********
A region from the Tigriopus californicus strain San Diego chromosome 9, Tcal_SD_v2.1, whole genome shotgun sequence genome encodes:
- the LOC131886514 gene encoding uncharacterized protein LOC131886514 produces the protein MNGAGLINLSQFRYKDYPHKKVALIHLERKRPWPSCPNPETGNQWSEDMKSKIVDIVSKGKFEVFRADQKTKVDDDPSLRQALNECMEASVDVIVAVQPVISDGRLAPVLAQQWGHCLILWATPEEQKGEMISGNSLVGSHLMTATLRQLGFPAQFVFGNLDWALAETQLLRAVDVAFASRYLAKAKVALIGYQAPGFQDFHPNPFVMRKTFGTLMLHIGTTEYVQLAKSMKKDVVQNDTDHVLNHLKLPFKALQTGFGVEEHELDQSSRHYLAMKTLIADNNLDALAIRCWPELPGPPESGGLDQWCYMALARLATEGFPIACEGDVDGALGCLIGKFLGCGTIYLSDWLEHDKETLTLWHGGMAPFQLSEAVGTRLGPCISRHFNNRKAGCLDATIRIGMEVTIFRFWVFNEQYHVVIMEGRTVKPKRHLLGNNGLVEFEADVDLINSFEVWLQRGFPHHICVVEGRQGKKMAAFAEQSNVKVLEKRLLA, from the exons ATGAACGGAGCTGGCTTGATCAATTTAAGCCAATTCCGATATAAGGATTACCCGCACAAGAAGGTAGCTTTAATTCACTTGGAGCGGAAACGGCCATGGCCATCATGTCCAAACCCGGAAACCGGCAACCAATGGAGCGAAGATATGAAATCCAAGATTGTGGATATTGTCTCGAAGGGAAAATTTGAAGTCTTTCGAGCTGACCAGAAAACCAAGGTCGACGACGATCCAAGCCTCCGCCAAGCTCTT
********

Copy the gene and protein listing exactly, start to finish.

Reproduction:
A region from the Tigriopus californicus strain San Diego chromosome 9, Tcal_SD_v2.1, whole genome shotgun sequence genome encodes:
- the LOC131886514 gene encoding uncharacterized protein LOC131886514 produces the protein MNGAGLINLSQFRYKDYPHKKVALIHLERKRPWPSCPNPETGNQWSEDMKSKIVDIVSKGKFEVFRADQKTKVDDDPSLRQALNECMEASVDVIVAVQPVISDGRLAPVLAQQWGHCLILWATPEEQKGEMISGNSLVGSHLMTATLRQLGFPAQFVFGNLDWALAETQLLRAVDVAFASRYLAKAKVALIGYQAPGFQDFHPNPFVMRKTFGTLMLHIGTTEYVQLAKSMKKDVVQNDTDHVLNHLKLPFKALQTGFGVEEHELDQSSRHYLAMKTLIADNNLDALAIRCWPELPGPPESGGLDQWCYMALARLATEGFPIACEGDVDGALGCLIGKFLGCGTIYLSDWLEHDKETLTLWHGGMAPFQLSEAVGTRLGPCISRHFNNRKAGCLDATIRIGMEVTIFRFWVFNEQYHVVIMEGRTVKPKRHLLGNNGLVEFEADVDLINSFEVWLQRGFPHHICVVEGRQGKKMAAFAEQSNVKVLEKRLLA, from the exons ATGAACGGAGCTGGCTTGATCAATTTAAGCCAATTCCGATATAAGGATTACCCGCACAAGAAGGTAGCTTTAATTCACTTGGAGCGGAAACGGCCATGGCCATCATGTCCAAACCCGGAAACCGGCAACCAATGGAGCGAAGATATGAAATCCAAGATTGTGGATATTGTCTCGAAGGGAAAATTTGAAGTCTTTCGAGCTGACCAGAAAACCAAGGTCGACGACGATCCAAGCCTCCGCCAAGCTCTT